ANSWER: This goes beyond office phone etiquette, but that’s where we’ll start. If you are calling people who are directly relevant to the project you are working on – then by all mean use the long distance. Since you are calling your “girlies,” NO. That is abuse of the capital your company has invested in the broadband service provided. Let me explain.

Your Project Manager may be graded in (his) performance review for long distance usage because your Company probably gets a preferential rate based on actual usage that gets refigured by the carrier every year. So what looks like free long distance to you is actually calculated behind the scenes with certain allowances each month. It’s not free, you’re just not charged extra. Kind of like most cell phone plans – 10,000 minutes included for a certain base rate.

Office phone etiquette aside, the bigger issue is: your boss is paying you for your hours worked. If you are on the phone gabbing while you are being paid to work, THAT IS STEALING from the company and your company’s client. Seriously. They could charge you back wages for it.

Perhaps your hours are bad. That is the life you choose when you go into construction. Not a single job I worked on finished without a dead heat sprint: $4M to $140M. The day plumbers, electricians, tile setters and painters come together to work on my schedule as opposed to their own, is the day hell freezes over. Your choice. Love it or leave it.

Want more Office Phone Etiquette Q&A?

Office Phone Etiquette Questions – Contact the Miss Mentor!

footer for office phone etiquette page

{ 3 comments… read them below or add one }

rose June 19, 2008 at 6:45 am

Hi,

am a receptionist in a medium company and I always find it difficult to ask someone (the caller)what his problem/ issue is and how I may assist him because i think it is prying. how may I do this without sounding nosy or impolite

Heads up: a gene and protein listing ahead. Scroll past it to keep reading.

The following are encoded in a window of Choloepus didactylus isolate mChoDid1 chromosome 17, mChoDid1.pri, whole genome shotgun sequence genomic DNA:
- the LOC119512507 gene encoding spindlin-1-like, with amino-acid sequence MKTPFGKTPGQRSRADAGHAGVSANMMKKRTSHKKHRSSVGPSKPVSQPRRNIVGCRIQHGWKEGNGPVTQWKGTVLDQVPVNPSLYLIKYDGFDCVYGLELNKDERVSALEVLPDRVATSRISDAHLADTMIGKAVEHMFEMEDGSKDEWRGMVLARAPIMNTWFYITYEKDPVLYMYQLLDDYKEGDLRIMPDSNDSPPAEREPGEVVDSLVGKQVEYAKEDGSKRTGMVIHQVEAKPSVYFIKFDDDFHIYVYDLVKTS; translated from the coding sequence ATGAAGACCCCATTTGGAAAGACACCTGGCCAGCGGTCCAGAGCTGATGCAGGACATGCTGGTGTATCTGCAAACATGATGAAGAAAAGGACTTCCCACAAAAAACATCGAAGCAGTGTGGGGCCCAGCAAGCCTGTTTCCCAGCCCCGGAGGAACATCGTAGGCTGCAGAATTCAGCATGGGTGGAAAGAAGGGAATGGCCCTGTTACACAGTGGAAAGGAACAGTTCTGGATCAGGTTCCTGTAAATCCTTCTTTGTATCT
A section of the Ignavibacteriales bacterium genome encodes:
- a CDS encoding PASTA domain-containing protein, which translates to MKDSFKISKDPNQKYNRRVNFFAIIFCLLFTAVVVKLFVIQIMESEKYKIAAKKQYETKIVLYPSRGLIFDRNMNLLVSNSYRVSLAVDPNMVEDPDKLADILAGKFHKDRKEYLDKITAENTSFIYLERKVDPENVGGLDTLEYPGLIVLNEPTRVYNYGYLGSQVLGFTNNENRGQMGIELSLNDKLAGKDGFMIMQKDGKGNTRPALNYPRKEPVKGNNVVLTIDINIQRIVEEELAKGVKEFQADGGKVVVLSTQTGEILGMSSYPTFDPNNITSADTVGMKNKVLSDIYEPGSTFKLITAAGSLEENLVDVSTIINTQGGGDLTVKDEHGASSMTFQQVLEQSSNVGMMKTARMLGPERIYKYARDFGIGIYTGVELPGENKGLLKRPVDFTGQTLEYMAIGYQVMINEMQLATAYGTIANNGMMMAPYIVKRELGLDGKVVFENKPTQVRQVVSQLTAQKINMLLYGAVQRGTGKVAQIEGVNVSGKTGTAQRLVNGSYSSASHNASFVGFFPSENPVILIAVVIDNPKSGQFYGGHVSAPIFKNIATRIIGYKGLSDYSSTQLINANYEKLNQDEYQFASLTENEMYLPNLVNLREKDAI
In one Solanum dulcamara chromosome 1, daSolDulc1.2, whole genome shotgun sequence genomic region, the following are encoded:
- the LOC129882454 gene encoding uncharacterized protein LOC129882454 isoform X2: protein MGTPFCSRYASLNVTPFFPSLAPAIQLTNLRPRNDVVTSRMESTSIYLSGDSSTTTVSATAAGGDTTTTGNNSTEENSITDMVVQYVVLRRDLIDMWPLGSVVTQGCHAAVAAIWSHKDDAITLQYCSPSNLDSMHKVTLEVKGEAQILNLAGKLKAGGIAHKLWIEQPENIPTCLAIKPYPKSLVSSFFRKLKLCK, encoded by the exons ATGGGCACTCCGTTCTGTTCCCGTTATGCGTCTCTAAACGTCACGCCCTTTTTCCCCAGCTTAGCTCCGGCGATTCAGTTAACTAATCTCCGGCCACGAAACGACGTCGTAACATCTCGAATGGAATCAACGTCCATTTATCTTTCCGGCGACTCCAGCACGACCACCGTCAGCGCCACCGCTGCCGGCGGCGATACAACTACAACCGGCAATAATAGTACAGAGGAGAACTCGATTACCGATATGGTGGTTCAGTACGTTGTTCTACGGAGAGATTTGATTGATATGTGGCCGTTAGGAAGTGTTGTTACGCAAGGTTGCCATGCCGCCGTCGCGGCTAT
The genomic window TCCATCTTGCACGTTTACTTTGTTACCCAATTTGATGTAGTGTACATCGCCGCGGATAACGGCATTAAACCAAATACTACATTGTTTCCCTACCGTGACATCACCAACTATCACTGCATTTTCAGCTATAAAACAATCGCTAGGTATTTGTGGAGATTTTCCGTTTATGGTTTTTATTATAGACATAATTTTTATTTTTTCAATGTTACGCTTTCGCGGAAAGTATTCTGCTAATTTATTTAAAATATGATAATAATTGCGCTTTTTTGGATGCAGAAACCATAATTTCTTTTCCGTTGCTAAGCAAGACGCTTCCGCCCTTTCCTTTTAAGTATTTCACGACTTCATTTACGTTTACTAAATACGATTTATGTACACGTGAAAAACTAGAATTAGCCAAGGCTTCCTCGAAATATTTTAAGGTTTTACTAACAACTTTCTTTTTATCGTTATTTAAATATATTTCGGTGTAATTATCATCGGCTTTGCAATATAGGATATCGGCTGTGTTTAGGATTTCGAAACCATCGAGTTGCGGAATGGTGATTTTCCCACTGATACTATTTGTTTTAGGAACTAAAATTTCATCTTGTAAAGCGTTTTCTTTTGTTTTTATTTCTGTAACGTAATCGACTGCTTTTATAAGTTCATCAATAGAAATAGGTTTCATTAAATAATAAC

Reply

Jessie August 6, 2009 at 6:45 am

Hello Office Phone Etiquette,

I am a receptionist in a large company. My problem is our Managing Director. He doesn’t have a secretary or Personal assistant to take his call. What I usually do if there’s a call for our staff and they are not on their sits, I just simply write down the caller name, company name of the caller, contact number of the caller and the reason of his call. But our MD needs a further details from his caller which is beyond my limitation as a receptionist. He instructed me if anyone calls for him I should write down all the details before transferring the line to him. So, I am thinking if its fine to ask the caller to just email through my email address the further details of his call for the MD. Since some callers accent on the phone are very difficult for me to catch up. How I am going to tell them (callers)that I need them to email me the further details in a polite manner? Please help me.

Reply

gina July 30, 2011 at 5:55 am

i am a receptionist,i always find it difficult to answer, some people they used the phone in the reception and some of them(client ) call back in that phone number, how can i answer them??

Reply